Italy is somewhat worldwide reputed to have exquisite cuisines, which vary depending on season and – perhaps more important – location. Different provinces, or communes, have different traditions and ingredients, making a trip to Italy a whole gastronomic experience.
As expected, the Piedmont region – where Asti is located – has its very own dishes that are considered typical. Unlike the most known Italian cuisine from southerner regions, in the north we’re unlikely to find olives, which flavour most dishes, or light tomato sauces, or even pizzas; the base of dishes here is butter, instead of olive oil, and the dishes are heartier and creamier – polentas, risottos, and even cheese fondue (well, it is quite close to Switzerland). Most of it topped by the local culinary hero, the truffle.
Here are some of the dishes you can find:
It’s one of my pet peeves, so bear with me: antipasti and starters are not the same thing. True, you do eat them before a meal, but antipasti is more like something you nibble on as you wait for the food to arrive, rather than a course in itself. So it will come in smaller portions, and it should be enjoyed with a good drink and good company.
My favourites from the Piedmont region are the grissini, those long-ish bread sticks; the bagnacauda, a hot sauce of melted butter, anchovies, and garlic in which you dip some crudités; fiori di zuccaripieni, squash blossoms filled with cheese and deep-fried; finally, there’s also Salumi (not to be confused with salami: salumi refers to all cured meats, salami is a
particular kind of salumi. In English, salami has become synonym with cured meats, but in Italy Salami refers to a specific cured sausage): prosciutto crudo (cured ham), Coppa, Cotechino, Mortadella… you just got to try them all to figure out your favourite (mine is the prosciutto!)
It’s similar to ravioli, but in case you don’t know that either, agnolotti are little pasta squares filled with meat and herbs that are tossed in melted butter flavoured with sage and then topped with grated parmigiano. And yes, it tastes as good as it sounds. And, for the love of everything you hold sacred, do not cut the squares with a knife!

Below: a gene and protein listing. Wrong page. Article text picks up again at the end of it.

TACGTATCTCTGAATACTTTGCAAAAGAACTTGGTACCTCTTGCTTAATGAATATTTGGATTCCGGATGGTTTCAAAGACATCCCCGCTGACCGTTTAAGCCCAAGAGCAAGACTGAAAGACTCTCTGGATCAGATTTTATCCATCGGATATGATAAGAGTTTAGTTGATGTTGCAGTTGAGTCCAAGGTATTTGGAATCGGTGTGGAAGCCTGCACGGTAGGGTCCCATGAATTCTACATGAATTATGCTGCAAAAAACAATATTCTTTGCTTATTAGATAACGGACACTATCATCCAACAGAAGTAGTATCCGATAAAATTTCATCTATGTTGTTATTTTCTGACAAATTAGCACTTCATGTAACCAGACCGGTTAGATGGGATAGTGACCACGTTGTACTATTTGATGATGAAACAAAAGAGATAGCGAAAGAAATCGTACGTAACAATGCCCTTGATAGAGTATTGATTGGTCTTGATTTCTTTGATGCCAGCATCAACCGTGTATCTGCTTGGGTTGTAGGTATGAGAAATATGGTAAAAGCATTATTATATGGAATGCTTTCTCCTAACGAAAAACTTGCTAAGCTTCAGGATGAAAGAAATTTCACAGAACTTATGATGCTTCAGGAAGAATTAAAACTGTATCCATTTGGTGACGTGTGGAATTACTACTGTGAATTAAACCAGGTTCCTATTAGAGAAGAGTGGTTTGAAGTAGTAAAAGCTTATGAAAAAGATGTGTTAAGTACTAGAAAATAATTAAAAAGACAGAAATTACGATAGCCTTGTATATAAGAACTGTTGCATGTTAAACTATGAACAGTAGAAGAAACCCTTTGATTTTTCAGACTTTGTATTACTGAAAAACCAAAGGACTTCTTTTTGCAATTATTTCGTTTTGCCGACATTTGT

Pronounced “tayarin”, it’s a close cousin to taglarieni, a narrower version of tagliateili. It’s cooked in broth, rather than water, and it’s covered in
melted butter, grated Padano, nutmeg, and, of course, shaved truffles, which when combined with the hot pasta, becomes a smooth, creamy sauce. Yum!
4. Brasato al Barolo
Braised meat boiled for a long time in Barbera wine along with loads of aromatics. Braised meats and stews are quite common in the Piedmont region, and this dish gives you melt-in-mouth beef seethed in scrumptious gravy, which makes it perfect to be eaten with polenta.
5. Torta di Nocciola
Besides truffles, hazelnuts are also abundant in the region –it comes as no surprise, then, that Nutella was invented here. It’s only natural that the
typical dessert is a hazelnut cake. Not simply a cake, a dense, tender, buttery, nutty cake that’s served with zabaglione – a wine-based custard-like cream.
Okay, I’m well aware that wine is not a dish, but with the Piedmont region producing some excellent wine you can only find here, I thought it would be worth adding it to the list. The most famous wines produced here are: the Asti Spumanti, a sparkling white wine made with white Muscat grapes – it’s a sweet and low in alcohol, which makes it perfect to be served with dessert; the Barberad’Asti, a quite robust red made with Barbera grapes and with a 12% alcoholic strength; and the Alta Langa, a sparkling dry white wine perfect for more special occasions.